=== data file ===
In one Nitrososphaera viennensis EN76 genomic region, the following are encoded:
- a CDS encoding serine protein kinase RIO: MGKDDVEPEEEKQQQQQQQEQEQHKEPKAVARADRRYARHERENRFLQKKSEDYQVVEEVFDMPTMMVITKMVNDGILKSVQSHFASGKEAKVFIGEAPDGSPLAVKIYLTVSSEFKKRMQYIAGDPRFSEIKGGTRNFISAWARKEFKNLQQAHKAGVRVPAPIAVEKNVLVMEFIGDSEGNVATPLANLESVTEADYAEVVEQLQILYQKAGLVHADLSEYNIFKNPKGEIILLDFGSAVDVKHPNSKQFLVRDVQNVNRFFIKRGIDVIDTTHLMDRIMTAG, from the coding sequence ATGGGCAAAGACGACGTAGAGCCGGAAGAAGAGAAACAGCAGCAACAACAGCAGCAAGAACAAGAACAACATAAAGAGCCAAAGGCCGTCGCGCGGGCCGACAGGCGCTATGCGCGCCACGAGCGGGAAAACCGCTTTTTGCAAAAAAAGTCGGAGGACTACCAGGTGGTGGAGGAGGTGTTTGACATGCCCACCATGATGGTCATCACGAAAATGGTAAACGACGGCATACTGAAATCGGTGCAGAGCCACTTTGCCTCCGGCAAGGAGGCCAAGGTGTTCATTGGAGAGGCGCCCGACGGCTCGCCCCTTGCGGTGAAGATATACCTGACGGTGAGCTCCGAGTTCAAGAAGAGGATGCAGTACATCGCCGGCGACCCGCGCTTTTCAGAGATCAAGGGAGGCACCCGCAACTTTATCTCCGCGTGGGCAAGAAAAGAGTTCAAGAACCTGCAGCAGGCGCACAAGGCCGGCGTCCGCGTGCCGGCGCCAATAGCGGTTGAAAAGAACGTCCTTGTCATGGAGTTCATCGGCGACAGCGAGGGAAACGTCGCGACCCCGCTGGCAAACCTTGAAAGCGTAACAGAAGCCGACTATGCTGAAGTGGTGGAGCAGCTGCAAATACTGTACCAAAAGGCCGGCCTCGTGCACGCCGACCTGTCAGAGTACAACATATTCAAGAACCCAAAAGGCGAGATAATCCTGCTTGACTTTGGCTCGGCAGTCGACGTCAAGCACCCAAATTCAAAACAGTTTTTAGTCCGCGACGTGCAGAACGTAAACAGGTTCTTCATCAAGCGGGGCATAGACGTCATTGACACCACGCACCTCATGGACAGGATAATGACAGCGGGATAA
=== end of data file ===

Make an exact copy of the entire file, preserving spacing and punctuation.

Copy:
In one Nitrososphaera viennensis EN76 genomic region, the following are encoded:
- a CDS encoding serine protein kinase RIO: MGKDDVEPEEEKQQQQQQQEQEQHKEPKAVARADRRYARHERENRFLQKKSEDYQVVEEVFDMPTMMVITKMVNDGILKSVQSHFASGKEAKVFIGEAPDGSPLAVKIYLTVSSEFKKRMQYIAGDPRFSEIKGGTRNFISAWARKEFKNLQQAHKAGVRVPAPIAVEKNVLVMEFIGDSEGNVATPLANLESVTEADYAEVVEQLQILYQKAGLVHADLSEYNIFKNPKGEIILLDFGSAVDVKHPNSKQFLVRDVQNVNRFFIKRGIDVIDTTHLMDRIMTAG, from the coding sequence ATGGGCAAAGACGACGTAGAGCCGGAAGAAGAGAAACAGCAGCAACAACAGCAGCAAGAACAAGAACAACATAAAGAGCCAAAGGCCGTCGCGCGGGCCGACAGGCGCTATGCGCGCCACGAGCGGGAAAACCGCTTTTTGCAAAAAAAGTCGGAGGACTACCAGGTGGTGGAGGAGGTGTTTGACATGCCCACCATGATGGTCATCACGAAAATGGTAAACGACGGCATACTGAAATCGGTGCAGAGCCACTTTGCCTCCGGCAAGGAGGCCAAGGTGTTCATTGGAGAGGCGCCCGACGGCTCGCCCCTTGCGGTGAAGATATACCTGACGGTGAGCTCCGAGTTCAAGAAGAGGATGCAGTACATCGCCGGCGACCCGCGCTTTTCAGAGATCAAGGGAGGCACCCGCAACTTTATCTCCGCGTGGGCAAGAAAAGAGTTCAAGAACCTGCAGCAGGCGCACAAGGCCGGCGTCCGCGTGCCGGCGCCAATAGCGGTTGAAAAGAACGTCCTTGTCATGGAGTTCATCGGCGACAGCGAGGGAAACGTCGCGACCCCGCTGGCAAACCTTGAAAGCGTAACAGAAGCCGACTATGCTGAAGTGGTGGAGCAGCTGCAAATACTGTACCAAAAGGCCGGCCTCGTGCACGCCGACCTGTCAGAGTACAACATATTCAAGAACCCAAAAGGCGAGATAATCCTGCTTGACTTTGGCTCGGCAGTCGACGTCAAGCACCCAAATTCAAAACAGTTTTTAGTCCGCGACGTGCAGAACGTAAACAGGTTCTTCATCAAGCGGGGCATAGACGTCATTGACACCACGCACCTCATGGACAGGATAATGACAGCGGGATAA